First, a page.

What conduct do New York courts consider as meeting the standards for gross negligence or willful misconduct? The determination depends highly on the facts of each case. The following cases provide some insight into the decisions of New York courts making this determination.

In one case, a computer software developer licensed its base software to the customer and was under an obligation to provide enhancements thereto.12 The customer rejected two sets of enhancements provided by the developer and a fee dispute arose, after which the developer discontinued performance under the agreement. Under the agreement's limitation of liability clause, the developer was absolved from any liability for certain indirect damages. There was an exception to the limitation of liability for, among other things, damages arising out of the developer's willful acts or gross negligence. The court found that parties to the agreement did not intend for the developer's discontinuation of services to constitute a willful act or gross negligence and, therefore, upheld a decision to enforce the limitation of liability clause.

In another case, an airline entered into an agree­ment for the installation of infrastructure for in-flight Internet service.13 The airline alleged that, with the encouragement of the Internet service provider, it invested millions of dollars in installing the Internet service infrastructure while the service provider secretly considered terminating the in-flight Internet service. The service provider ultimately decided to terminate the service. The airline claimed that the service provider's actions constituted gross negligence and that, therefore, the contractual limitations on liability should not apply. The court found that the service provider's conduct did not meet the "reckless disregard" standard required to prove gross negligence and, accordingly, upheld the contract's limitation on liability provisions.


If a customer wants to ensure that a specific type of misconduct by a service provider falls outside of the limitation of liability clause, the customer should specifically describe such misconduct in the outsourc­ing services agreement.


A New York court found that a home inspector's failure to identify problems in a house constituted gross negligence in another case.14 The services agreement limited the home inspector's liability for any consequential, exemplary or incidental damages in the event of a breach or negligent inspection; however, the limitation did not apply to any grossly negligent conduct or willful misconduct. The home inspector failed to identify hazardous conditions during the inspection that endangered the lives of the homeowners. The court determined that the home inspector's conduct showed a complete disre­gard for the safety of the homeowners and, thus, the homeowners were entitled to obtain damages outside of the limitation.

Implications for Outsourcing Agreements

Customers need to carefully consider the excep­tions to the limitations on liability included in their outsourcing agreements. Although state law may imply an exception for gross negligence or willful misconduct, losses arising from such conduct should be an express exception to the limitations on liability in the outsourcing agreement in order to avoid the need to establish the public policy exception and research the issue under each state law. Moreover, a customer needs to consider how difficult and costly it will be to prove to a judge or jury that a service provider's conduct meets the high standards required to establish gross negli­gence or willful misconduct.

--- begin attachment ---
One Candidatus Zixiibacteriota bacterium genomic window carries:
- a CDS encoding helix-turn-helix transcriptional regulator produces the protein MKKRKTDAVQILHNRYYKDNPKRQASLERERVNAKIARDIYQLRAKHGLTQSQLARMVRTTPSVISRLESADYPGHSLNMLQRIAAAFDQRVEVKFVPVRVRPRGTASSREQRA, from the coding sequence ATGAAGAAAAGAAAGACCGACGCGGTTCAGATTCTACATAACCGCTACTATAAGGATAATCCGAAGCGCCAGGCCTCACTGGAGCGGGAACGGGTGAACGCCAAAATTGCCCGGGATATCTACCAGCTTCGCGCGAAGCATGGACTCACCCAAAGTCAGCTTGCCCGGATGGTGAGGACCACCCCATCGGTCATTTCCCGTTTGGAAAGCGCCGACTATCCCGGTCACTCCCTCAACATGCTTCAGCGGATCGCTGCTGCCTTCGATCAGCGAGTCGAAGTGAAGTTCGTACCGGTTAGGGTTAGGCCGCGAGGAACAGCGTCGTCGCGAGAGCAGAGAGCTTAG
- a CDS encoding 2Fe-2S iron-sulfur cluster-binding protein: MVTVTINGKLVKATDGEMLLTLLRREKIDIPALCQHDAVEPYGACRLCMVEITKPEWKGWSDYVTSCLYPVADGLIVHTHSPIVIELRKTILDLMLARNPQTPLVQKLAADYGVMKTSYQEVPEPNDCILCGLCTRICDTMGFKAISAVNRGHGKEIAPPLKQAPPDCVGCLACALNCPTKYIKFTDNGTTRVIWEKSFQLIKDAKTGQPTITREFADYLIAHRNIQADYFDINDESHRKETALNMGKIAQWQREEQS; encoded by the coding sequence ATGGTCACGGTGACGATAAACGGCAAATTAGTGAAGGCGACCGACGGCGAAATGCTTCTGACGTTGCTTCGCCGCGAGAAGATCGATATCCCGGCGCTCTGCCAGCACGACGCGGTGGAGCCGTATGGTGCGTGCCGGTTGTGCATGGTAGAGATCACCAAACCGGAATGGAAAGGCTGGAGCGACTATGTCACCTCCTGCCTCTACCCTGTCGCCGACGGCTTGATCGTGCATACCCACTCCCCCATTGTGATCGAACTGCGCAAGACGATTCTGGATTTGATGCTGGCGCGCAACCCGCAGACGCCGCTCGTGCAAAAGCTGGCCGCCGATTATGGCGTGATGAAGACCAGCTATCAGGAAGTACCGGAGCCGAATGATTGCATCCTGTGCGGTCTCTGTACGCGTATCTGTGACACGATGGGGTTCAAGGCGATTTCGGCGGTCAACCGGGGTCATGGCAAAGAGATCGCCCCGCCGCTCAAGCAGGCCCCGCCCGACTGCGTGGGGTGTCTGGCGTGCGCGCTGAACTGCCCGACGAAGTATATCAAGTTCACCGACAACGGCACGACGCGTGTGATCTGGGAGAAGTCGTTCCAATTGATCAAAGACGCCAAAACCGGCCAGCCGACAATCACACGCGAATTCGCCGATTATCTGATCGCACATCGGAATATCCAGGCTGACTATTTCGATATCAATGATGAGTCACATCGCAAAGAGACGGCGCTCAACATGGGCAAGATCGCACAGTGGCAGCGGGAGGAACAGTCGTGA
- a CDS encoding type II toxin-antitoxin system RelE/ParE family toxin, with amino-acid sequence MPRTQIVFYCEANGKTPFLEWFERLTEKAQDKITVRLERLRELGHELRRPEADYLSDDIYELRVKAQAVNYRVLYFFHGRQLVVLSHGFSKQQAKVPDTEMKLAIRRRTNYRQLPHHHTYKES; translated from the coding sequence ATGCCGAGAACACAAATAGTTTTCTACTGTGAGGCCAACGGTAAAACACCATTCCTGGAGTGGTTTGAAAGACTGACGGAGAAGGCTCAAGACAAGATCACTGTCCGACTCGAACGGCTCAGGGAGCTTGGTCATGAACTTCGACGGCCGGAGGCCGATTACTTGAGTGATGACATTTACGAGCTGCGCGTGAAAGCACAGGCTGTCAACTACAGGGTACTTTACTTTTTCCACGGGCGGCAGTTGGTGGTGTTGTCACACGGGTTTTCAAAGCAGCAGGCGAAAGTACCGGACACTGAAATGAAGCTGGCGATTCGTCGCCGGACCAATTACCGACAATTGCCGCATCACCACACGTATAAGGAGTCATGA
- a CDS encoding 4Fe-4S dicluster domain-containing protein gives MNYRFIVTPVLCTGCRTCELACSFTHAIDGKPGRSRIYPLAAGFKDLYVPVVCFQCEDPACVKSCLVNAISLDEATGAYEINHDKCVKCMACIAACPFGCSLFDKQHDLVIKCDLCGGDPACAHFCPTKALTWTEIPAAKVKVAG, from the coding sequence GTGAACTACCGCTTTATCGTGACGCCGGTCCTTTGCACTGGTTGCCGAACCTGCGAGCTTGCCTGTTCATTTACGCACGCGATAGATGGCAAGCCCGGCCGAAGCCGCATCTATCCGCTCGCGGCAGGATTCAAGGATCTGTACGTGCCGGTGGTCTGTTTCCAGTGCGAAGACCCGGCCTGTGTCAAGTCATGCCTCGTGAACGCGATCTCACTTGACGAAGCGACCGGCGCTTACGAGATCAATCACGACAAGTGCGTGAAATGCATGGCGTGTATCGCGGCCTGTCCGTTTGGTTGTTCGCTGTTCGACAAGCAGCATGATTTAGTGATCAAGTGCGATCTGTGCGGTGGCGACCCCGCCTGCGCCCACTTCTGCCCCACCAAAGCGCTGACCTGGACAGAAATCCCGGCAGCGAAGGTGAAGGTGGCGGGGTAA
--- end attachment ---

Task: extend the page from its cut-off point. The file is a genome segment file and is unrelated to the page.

If a customer wants to ensure that a specific type of misconduct by a service provider falls outside of the limitation of liability clause, the customer should specifically describe such misconduct in the outsourcing services agreement. In two of the cases described above, excluding the service provider's refusal to provide services from the limitation of liability would have provided a clearer standard for the customer to prove. Since the limitation of liability provision has a significant impact on the allocation of risk between parties to an outsourcing agreement, customers should ensure that any specific losses or misconduct that should not be subject to contractual limitations on liability are clearly and sufficiently identified as exclusions to the limitation of liability provisions.

Endnotes

1 5 Corbin on Contracts § 1068 (1964).

2 6A Corbin on Contracts § 1472 (1962).

3 Id.

4 See Metropolitan Life Ins. Co. v. Noble Lowndes Int'l, 643 N.E.2d 504, 507 (N.Y. 1994).

5 See Kalisch-Jarcho, Inc. v. New York, 448 N.E.2d 413, 416 (N.Y. 1983).

6 See id.

7 See id.

8 See Johnson v. Smith, 2006 N.Y. Misc. LEXIS 2618 at **37-38 (City Ct. of N.Y. (Jefferson County) Sept. 8, 2006).

9 See id. at *3 (quoting New York Pattern Jury Instructions § 2.10A).

10 See id. at *3 (quoting New York Pattern Jury Instructions § 2.10A).

11 See McDuffie v. Watkins Glen Int'l, Inc., 833. F. Supp. 197, 203 (W.D.N.Y., Sept. 3, 1993).

12 Metropolitan Life Ins. Co. v. Noble Lowndes Int'l, 643 N.E.2d 504 (NY 1994).

13 See Deutsche Lufthansa AG v. Boeing Co., 2007 U.S. Dist. LEXIS 9519, 2007 WL 403301 (S.D.N.Y. Feb. 2, 2007).

14 See Johnson v. Smith, 2006 N.Y. Misc. LEXIS 2618 (City Court of New York (Jefferson County) Sept. 8, 2006).

Visit us at mayerbrown.com

Mayer Brown is a global legal services provider comprising legal practices that are separate entities (the "Mayer Brown Practices"). The Mayer Brown Practices are: Mayer Brown LLP and Mayer Brown Europe – Brussels LLP, both limited liability partnerships established in Illinois USA; Mayer Brown International LLP, a limited liability partnership incorporated in England and Wales (authorized and regulated by the Solicitors Regulation Authority and registered in England and Wales number OC 303359); Mayer Brown, a SELAS established in France; Mayer Brown JSM, a Hong Kong partnership and its associated entities in Asia; and Tauil & Chequer Advogados, a Brazilian law partnership with which Mayer Brown is associated. "Mayer Brown" and the Mayer Brown logo are the trademarks of the Mayer Brown Practices in their respective jurisdictions.